Avoid Hitchhiking Bed Bugs When Traveling
OKLAHOMA CITY - Don't let the bed bugs bite, isn't just a goodnight expression, it can prove to be true - especially for travelers. However, there are some steps you can take to avoid taking home an unwanted souvenir.
"We paid for the three rooms," said Michael Crawford, of Chicago.
Crawford works for Technology Solutions, Inc. and traveled to Oklahoma for work last fall. He booked several rooms for his crew at the Biltmore Hotel but says he didn't stay.
"The top blanket had blood spots on the top," he said. "We pulled it back to see what the linen looked like on the top of the bed and you can notice that the bugs were crawling on top of the bed."
He captured the first sign of these unwanted guests on video and showed it to the hotel manager.
"We shut that room down and we shut both rooms down on either side of it and we treat it several times," said Billie Sadorra with the Biltmore Hotel.
Sadorra said they get complaints about bed bugs from time to time and says they take every complaint seriously.
"People do bring things like that in, but the majority of it the people that call us and tell us that they think that's what's in the room, it's typically not that, but it doesn't stop us, we still shut that room down," Sadorra said. "We've been working closely with the health department."
Carmen Pando is a health inspector with the Oklahoma City County Health Department. She is assigned to the Biltmore and several other hotels here in the metro and says no hotel is immune to bed bugs.
"We've had a problem with bed bugs for a while now and it's all throughout the metro," she said. "We all know people travel a lot. They just come in when people bring them in; it's hard to prevent it."
In fact, according to a survey conducted by the National Pest Management Association, in 2013, 75 percent of pest professionals treated for bed bugs in hotels, 21 percent on public transportation like trains, buses and taxis and two percent on planes.
"They're wonderful hitchhikers," said Debbie Bell with the OSU Extension Office. "Nowadays many people traveling all around the world will bring bed bugs from other countries and bring them into the United States, so they've kind of come back with a vengeance."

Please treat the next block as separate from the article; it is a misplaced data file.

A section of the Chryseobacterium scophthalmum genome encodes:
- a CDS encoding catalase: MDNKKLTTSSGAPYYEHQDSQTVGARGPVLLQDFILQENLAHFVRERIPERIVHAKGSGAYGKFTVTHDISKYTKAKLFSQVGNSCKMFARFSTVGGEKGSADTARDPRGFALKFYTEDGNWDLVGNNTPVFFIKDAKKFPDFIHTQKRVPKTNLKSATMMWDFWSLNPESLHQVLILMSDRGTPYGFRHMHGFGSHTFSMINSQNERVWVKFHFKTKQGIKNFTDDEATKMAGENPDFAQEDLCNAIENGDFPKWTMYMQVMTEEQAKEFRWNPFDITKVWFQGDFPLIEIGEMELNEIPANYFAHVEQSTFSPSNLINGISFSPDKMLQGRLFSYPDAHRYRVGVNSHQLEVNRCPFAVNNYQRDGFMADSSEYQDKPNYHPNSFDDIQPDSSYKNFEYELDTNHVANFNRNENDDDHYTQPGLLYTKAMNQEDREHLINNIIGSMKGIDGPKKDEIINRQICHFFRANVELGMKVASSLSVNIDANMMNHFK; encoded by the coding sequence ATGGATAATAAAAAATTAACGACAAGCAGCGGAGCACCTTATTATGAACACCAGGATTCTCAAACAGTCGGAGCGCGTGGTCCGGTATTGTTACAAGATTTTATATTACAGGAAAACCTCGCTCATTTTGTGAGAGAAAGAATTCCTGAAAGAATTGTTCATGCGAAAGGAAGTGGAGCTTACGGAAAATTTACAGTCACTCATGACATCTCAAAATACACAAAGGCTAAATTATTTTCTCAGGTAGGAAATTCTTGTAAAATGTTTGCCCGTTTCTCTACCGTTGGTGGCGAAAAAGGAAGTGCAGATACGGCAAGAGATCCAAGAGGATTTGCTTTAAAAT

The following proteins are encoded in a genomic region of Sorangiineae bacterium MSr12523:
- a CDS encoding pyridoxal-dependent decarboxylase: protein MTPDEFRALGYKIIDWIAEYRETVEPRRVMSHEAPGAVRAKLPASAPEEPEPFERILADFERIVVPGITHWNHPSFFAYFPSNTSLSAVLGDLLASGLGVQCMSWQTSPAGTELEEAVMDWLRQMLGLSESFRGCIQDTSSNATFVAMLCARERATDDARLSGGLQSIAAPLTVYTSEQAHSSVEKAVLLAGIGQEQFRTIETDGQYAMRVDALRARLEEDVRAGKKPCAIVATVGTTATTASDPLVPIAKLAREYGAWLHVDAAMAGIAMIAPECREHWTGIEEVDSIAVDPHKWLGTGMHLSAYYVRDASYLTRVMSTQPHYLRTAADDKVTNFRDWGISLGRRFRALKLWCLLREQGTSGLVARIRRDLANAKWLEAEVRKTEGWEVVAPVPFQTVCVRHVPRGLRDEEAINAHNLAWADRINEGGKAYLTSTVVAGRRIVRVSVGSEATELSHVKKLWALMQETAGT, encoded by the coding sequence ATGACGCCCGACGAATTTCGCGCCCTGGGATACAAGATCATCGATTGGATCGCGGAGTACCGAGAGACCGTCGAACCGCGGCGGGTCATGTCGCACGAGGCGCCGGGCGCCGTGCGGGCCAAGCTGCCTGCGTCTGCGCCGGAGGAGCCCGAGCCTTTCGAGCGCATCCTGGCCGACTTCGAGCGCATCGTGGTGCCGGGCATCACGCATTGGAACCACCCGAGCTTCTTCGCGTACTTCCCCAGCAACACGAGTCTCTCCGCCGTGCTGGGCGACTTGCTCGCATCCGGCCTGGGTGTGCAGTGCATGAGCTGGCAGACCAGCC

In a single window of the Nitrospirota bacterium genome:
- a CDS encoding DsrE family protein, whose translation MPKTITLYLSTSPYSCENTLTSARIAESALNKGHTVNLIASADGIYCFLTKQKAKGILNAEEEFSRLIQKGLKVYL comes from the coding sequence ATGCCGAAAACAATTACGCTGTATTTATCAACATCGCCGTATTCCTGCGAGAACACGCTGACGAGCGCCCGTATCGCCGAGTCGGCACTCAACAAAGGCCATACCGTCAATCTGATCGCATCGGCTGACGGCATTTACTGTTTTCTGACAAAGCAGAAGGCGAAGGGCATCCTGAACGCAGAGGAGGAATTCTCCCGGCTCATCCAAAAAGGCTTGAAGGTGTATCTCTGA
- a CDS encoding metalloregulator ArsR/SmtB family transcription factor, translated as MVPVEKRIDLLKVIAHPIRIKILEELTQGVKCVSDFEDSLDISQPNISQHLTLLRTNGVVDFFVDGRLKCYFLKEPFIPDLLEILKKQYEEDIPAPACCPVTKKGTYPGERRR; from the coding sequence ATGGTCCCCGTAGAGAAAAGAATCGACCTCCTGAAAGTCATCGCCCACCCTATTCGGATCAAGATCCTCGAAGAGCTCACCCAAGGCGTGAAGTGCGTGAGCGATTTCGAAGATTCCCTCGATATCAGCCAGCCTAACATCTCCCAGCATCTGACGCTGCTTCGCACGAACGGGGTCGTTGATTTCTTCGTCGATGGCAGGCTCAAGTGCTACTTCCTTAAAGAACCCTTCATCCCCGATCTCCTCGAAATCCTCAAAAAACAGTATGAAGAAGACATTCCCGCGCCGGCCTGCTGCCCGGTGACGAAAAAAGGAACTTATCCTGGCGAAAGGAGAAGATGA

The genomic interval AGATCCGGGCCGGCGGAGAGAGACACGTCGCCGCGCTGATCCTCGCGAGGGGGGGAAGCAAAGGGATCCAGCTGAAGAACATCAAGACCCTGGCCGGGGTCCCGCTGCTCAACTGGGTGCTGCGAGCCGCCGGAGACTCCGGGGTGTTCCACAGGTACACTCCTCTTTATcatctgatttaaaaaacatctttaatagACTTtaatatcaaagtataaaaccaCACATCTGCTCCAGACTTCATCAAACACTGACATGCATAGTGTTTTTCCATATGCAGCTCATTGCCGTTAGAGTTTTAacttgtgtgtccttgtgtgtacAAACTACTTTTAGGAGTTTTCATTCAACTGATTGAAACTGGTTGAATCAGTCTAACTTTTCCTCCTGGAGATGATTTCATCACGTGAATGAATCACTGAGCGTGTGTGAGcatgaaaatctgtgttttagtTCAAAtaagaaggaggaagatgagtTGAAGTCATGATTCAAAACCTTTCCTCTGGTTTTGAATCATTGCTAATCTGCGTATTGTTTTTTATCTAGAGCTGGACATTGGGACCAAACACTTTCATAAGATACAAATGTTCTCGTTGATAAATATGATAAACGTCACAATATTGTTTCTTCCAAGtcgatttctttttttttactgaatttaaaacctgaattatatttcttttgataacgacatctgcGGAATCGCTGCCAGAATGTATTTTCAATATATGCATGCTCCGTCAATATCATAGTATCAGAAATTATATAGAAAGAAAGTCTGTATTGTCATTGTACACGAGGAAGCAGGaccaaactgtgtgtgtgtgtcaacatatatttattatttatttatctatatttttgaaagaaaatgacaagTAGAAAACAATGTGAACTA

While most hotels do work to treat the problem, Debbie Bell with the OSU Extension office says you have to be vigilant and even play detective.
"If you're traveling by car, you might just leave your suitcases out in your car," she said. "If that's not possible, take the suitcases in and put them in the clean dry bathtub while you inspect the room."
Bell said bed bugs are visible, about the size of an apple seed and feed off of humans. She said once you enter your hotel room, take a magnifying glass and flashlight and start with pulling back the sheets and covers to inspect the mattress for bugs and blood spots.
"They hide many, many places. They don't necessarily stay on beds, they can hide on bed frames on picture frames, boxed springs, night stands, under wallpaper," she said. "Inspect everything closely and if you don't see any residue, any live bugs any fecal matter or blood spots, you're probably good to go."
Crawford and his crew decided not to take a chance.
"We ended up leaving, we stayed outside in the trucks," Crawford said.
Bed bugs are not dangerous, they don't carry any fatal diseases and they can't kill you, but they are a nuisance. Reactions to being bitten vary from person to person. Some people have no reaction, while others may experience itchy, red welts or localized swelling within a day or two. The best way to kill them is with heat.
The NPMA offers the following prevention tips:
· Pull back hotel bed sheets and inspect the mattress seams for stains, spots or bugs. Also check behind the headboard and in sofas/chairs.
· Immediately notify management of any signs of bed bugs and ask for a new room. Ensure the new room is not adjacent and/or directly above/below the original room. Bed bugs can easily hitchhike via housekeeping carts, luggage and even through wall sockets.
· Place luggage in a plastic trash bag or protective cover during the duration of the trip to keep bed bugs out.
· Upon returning home, inspect luggage before bringing it into the house and vacuum it thoroughly before putting it away.
· Dry all fabric items (even those that have not been worn) in a hot dryer for at least 30 minutes to ensure that any bed bugs that may have made it that far are not placed into your drawers/closet.
Find out more on the National Pest Management Association's website